Study Suggests $31 Billion in Workplace Losses Due to Insomnia

Tired Office Worker Sleeping Desk

Insomnia caused about 274,000 mistakes, resulting in $31 billion in losses from accidents and workplace errors over a year.

A new study indicates that insomnia lead to about 274,000 mistakes, which caused $31 billion in losses, due to accidents and workplace errors over a 12 month period.

Researchers used data from the America Insomnia Survey (AIS), which is a nationwide phone survey of people with health insurance that was administered to 10,094 Americans. The scientists published their findings in the journal Archives of General Psychiatry. It’s by far the largest to look at the effects of insomnia at the workplace.

It’s obvious that a lack of sleep would lead to more mistakes at work, but only two small previous studies, carried out in France, tried to determine how many workers were affected.

Participants were asked whether they had “a workplace accident that either caused damage or work disruption with a value of $500 or more,” and also “Not counting accidents, did you ever in the past 12 months make a big mistake at work that cost your company $500 or more?” 20% of the participants reported having symptoms consistent with a diagnosis of insomnia and 4.3% of the respondents had committed serious errors over the past year. Insomnia made respondents almost twice as likely to commit an error or have an accident. The researchers estimate that between 10% and 15% of workplace errors and accidents are attributed to insomnia.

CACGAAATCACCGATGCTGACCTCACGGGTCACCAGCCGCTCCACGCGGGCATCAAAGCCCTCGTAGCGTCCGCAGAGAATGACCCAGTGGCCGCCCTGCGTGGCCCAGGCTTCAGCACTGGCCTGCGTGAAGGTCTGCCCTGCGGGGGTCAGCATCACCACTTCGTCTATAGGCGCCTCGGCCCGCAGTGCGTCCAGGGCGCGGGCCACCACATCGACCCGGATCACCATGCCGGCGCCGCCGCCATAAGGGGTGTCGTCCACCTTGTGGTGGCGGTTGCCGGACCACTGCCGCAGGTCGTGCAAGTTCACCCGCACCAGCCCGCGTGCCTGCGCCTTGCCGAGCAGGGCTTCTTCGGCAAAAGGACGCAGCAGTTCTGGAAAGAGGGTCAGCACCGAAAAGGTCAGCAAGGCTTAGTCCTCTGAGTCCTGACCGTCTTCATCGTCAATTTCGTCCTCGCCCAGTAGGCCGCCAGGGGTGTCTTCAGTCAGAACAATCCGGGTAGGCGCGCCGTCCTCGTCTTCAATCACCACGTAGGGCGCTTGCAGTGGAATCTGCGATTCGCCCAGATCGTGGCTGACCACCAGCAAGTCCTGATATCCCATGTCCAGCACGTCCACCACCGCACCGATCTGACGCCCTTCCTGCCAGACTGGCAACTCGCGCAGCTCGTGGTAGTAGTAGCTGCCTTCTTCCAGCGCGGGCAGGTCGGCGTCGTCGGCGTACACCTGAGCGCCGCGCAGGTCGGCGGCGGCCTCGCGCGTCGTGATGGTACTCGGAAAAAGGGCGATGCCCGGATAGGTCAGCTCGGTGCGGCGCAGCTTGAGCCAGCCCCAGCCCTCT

The average cost of an error or accident was over $20,000. The researchers extrapolated the cost of mistakes that occurred due to insomnia, coming up with $31 billion for the US.

The authors of the study believe that employers should screen for insomnia, which could also help reduce sick days, employee absences and improve the company’s bottom line.

Reference: “The Associations of Insomnia With Costly Workplace Accidents and ErrorsResults From the America Insomnia Survey” by Victoria Shahly, PhD; Patricia A. Berglund, MBA; Catherine Coulouvrat, MD; Timothy Fitzgerald, PhD; Goeran Hajak, MD; Thomas Roth, PhD; Alicia C. Shillington, PhD; Judith J. Stephenson, SM; James K. Walsh, PhD and Ronald C. Kessler, PhD, October 2012, Archives of General Psychiatry.
DOI: 10.1001/archgenpsychiatry.2011.2188

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